M. C. Krause, for libelants. Van Dyke, Van Dyke & Carter, for claimant. SEAMAN, District Judge (after stating the facts as above). The facts stated in this libel would clearly present a case for personal recovery against tl;:te owner at' common law. Whether they are sufficient-aside from technical objections which may be cured by amendment-to sustain a libel in rem is a question of considerable interest, and in some of its features not directly 'met by any of the authorities which have come to my attention. It relates solely to the .xistence of a lien attaching to the .res or vessel itself, and not to the interest ·of any particular owners. It is also squarely raised between the material man and the owner as contracting parties, and
is, therefore, relieved of any question of Injury to third parties through a secret lien, or of the creation of a lien for supplies ordered by a charterer, as discussed instructively in several recent cases. The maritime lien or privilege for services, repairs, and supplies furnished ·to a vessel is founded upon the fact of their necessity for the prosecution of her voyage or senice, and upon the presumption that they cannot be obtained on the personal credit of the owner, when remote from his residence, and that they are furnished upon the credit of the vessel. Therefore the doctrine is established in the admiralty law that the privilege is applicable only for such services or supplies furnished at foreign ports, and that no maritime lien exists when they are furnished at the home port of the vessel, as the law then infers the presence of the owner, and that credit is given upon his ordinary responsibility. The St. Jago de Cuba, 9 Wheat.. 409; The Lottawana, 21 Wall. 558. But it is also well settled that liens upon vessels may be created by state legislation, so long as congress does not interpose to regulate the subject, their enforcement being exclusively in the admiralty jurisdiction of the courts of the United States, and through this method liens declared by a state statute for repairs or supplies to a vessel at her home port obtain recognition in the admiralty. The Lottawana, supra; The J. E. Rumbell, 148 U. 8.1, 13 Sup. Ct. 498; The Samuel Marshall, 6 U. S. App. 389, 4 C. C. A. 385, and 54 Fed. 396; The Electron, 74 Fed. 689. This enforcement is, however, strictly limited to contracts or claims which are clearly maritime. There must be presented all the "characteristics of a maritime lien," which include the indispensable requirement that the supplies were furnished on the credit of the vessel. The Samuel Marshall, 6 U. S. App. 389, 4 O. O. A. 385, and 54 Fed. 396; Lighters Nos. 27 and 28, 15 U. S. App. 236, 6 C. C. A. 493, and 57 Fed. 664; The Electron, supra. The Wisconsin statute in this regard (section 3348, Rev. St.) declares the liability of every vessel "navigating the waters of this state" for "debts contracted by the master, owner, agent or consignee thereof * * * on account of labor done, or materials furnished * * * for * * * repairing, fttti!1g out, * * * or equipping such ship, boat or vesseL" The libel is defective, as it does not show that the steamer "is used in navigating the waters of this state," which is essential to invoke the application of the statute (The Galena v. Beals, 5 Wis. 91; The James H. Prentice, 36 Fed. 777), but this defect may be obviated by amendment. The objection is also urged that there is no allegation that the debt was contracted "on account of labor done or materials furnished" in and for the vessel, as demanded by the statute. It is true that the contract under which the boiler was made does not refer to the vessel, and provides for its delivery on land, and not on the vessel, which might raise a further question under this point were it not for the other claims clearly within the statutory description. But all the exceptions are general, and do not, therefore, present these objections. The inquiry of main importance is this: Are facts stated in the libel which show a contract clearly made upon the credit of the vessel? The fact of such credit as foundation for the claim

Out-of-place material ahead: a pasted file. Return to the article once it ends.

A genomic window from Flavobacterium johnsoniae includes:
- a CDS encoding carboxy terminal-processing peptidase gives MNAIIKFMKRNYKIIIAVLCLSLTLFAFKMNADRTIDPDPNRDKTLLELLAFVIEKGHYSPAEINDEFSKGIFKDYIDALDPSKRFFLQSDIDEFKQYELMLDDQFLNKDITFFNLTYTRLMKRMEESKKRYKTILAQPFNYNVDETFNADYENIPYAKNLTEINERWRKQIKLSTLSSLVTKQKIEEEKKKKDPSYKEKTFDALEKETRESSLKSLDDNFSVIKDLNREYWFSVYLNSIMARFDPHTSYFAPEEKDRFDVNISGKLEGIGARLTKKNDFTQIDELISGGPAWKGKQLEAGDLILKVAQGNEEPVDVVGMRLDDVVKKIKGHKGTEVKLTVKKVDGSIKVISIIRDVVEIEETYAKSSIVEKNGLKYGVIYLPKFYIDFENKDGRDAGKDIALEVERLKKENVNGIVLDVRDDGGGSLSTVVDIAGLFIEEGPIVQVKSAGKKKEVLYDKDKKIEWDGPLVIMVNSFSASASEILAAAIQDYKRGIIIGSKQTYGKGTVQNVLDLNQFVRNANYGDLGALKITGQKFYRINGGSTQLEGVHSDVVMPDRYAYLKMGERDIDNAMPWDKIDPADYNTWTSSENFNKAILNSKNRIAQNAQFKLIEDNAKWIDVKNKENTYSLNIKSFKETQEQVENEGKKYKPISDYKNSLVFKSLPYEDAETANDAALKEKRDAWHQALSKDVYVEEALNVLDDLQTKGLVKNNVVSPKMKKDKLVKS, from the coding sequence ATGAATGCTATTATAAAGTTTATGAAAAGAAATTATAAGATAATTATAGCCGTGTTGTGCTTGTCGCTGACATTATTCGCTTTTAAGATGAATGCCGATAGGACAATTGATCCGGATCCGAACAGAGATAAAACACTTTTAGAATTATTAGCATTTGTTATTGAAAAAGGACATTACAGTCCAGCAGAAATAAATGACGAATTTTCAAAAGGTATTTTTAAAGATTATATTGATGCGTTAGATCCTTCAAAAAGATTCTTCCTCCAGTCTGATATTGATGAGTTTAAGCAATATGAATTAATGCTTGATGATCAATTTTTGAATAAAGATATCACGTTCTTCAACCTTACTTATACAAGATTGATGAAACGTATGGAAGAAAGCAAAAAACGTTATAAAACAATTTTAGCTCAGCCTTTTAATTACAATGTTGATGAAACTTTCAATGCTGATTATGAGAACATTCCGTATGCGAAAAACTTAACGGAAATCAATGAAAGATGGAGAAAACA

76 FEDERAL REPORTER.